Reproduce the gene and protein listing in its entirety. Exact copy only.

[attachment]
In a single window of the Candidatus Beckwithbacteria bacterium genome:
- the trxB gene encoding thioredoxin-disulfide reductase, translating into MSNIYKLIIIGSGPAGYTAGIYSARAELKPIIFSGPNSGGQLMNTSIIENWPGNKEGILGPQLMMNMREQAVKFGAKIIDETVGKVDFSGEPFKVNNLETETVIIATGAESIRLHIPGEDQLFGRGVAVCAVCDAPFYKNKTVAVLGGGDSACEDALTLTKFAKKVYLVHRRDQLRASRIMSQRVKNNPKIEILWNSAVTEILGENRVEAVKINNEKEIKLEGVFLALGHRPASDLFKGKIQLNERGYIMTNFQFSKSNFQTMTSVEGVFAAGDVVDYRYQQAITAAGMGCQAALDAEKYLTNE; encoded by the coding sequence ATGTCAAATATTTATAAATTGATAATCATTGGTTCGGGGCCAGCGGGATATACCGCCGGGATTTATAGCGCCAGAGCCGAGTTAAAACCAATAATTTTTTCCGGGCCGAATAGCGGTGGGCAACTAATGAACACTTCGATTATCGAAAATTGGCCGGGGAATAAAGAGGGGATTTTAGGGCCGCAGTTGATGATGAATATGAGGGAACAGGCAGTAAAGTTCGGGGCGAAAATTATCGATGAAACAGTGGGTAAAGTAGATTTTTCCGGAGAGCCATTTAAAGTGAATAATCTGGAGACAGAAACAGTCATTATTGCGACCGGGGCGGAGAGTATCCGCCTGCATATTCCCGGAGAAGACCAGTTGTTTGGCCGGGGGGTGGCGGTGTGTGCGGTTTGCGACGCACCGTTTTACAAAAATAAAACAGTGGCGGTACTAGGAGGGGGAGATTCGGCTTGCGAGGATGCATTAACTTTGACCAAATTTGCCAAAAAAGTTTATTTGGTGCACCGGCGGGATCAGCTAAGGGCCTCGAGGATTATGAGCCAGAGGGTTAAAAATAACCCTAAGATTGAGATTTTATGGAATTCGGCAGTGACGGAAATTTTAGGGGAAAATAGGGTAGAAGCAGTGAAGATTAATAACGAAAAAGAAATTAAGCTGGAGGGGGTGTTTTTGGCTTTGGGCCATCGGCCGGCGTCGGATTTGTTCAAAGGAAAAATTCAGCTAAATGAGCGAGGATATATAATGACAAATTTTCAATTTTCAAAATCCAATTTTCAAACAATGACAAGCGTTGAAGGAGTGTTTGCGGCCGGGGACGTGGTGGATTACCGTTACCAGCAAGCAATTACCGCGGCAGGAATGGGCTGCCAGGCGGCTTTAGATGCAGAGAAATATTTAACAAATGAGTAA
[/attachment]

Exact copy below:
In a single window of the Candidatus Beckwithbacteria bacterium genome:
- the trxB gene encoding thioredoxin-disulfide reductase, translating into MSNIYKLIIIGSGPAGYTAGIYSARAELKPIIFSGPNSGGQLMNTSIIENWPGNKEGILGPQLMMNMREQAVKFGAKIIDETVGKVDFSGEPFKVNNLETETVIIATGAESIRLHIPGEDQLFGRGVAVCAVCDAPFYKNKTVAVLGGGDSACEDALTLTKFAKKVYLVHRRDQLRASRIMSQRVKNNPKIEILWNSAVTEILGENRVEAVKINNEKEIKLEGVFLALGHRPASDLFKGKIQLNERGYIMTNFQFSKSNFQTMTSVEGVFAAGDVVDYRYQQAITAAGMGCQAALDAEKYLTNE; encoded by the coding sequence ATGTCAAATATTTATAAATTGATAATCATTGGTTCGGGGCCAGCGGGATATACCGCCGGGATTTATAGCGCCAGAGCCGAGTTAAAACCAATAATTTTTTCCGGGCCGAATAGCGGTGGGCAACTAATGAACACTTCGATTATCGAAAATTGGCCGGGGAATAAAGAGGGGATTTTAGGGCCGCAGTTGATGATGAATATGAGGGAACAGGCAGTAAAGTTCGGGGCGAAAATTATCGATGAAACAGTGGGTAAAGTAGATTTTTCCGGAGAGCCATTTAAAGTGAATAATCTGGAGACAGAAACAGTCATTATTGCGACCGGGGCGGAGAGTATCCGCCTGCATATTCCCGGAGAAGACCAGTTGTTTGGCCGGGGGGTGGCGGTGTGTGCGGTTTGCGACGCACCGTTTTACAAAAATAAAACAGTGGCGGTACTAGGAGGGGGAGATTCGGCTTGCGAGGATGCATTAACTTTGACCAAATTTGCCAAAAAAGTTTATTTGGTGCACCGGCGGGATCAGCTAAGGGCCTCGAGGATTATGAGCCAGAGGGTTAAAAATAACCCTAAGATTGAGATTTTATGGAATTCGGCAGTGACGGAAATTTTAGGGGAAAATAGGGTAGAAGCAGTGAAGATTAATAACGAAAAAGAAATTAAGCTGGAGGGGGTGTTTTTGGCTTTGGGCCATCGGCCGGCGTCGGATTTGTTCAAAGGAAAAATTCAGCTAAATGAGCGAGGATATATAATGACAAATTTTCAATTTTCAAAATCCAATTTTCAAACAATGACAAGCGTTGAAGGAGTGTTTGCGGCCGGGGACGTGGTGGATTACCGTTACCAGCAAGCAATTACCGCGGCAGGAATGGGCTGCCAGGCGGCTTTAGATGCAGAGAAATATTTAACAAATGAGTAA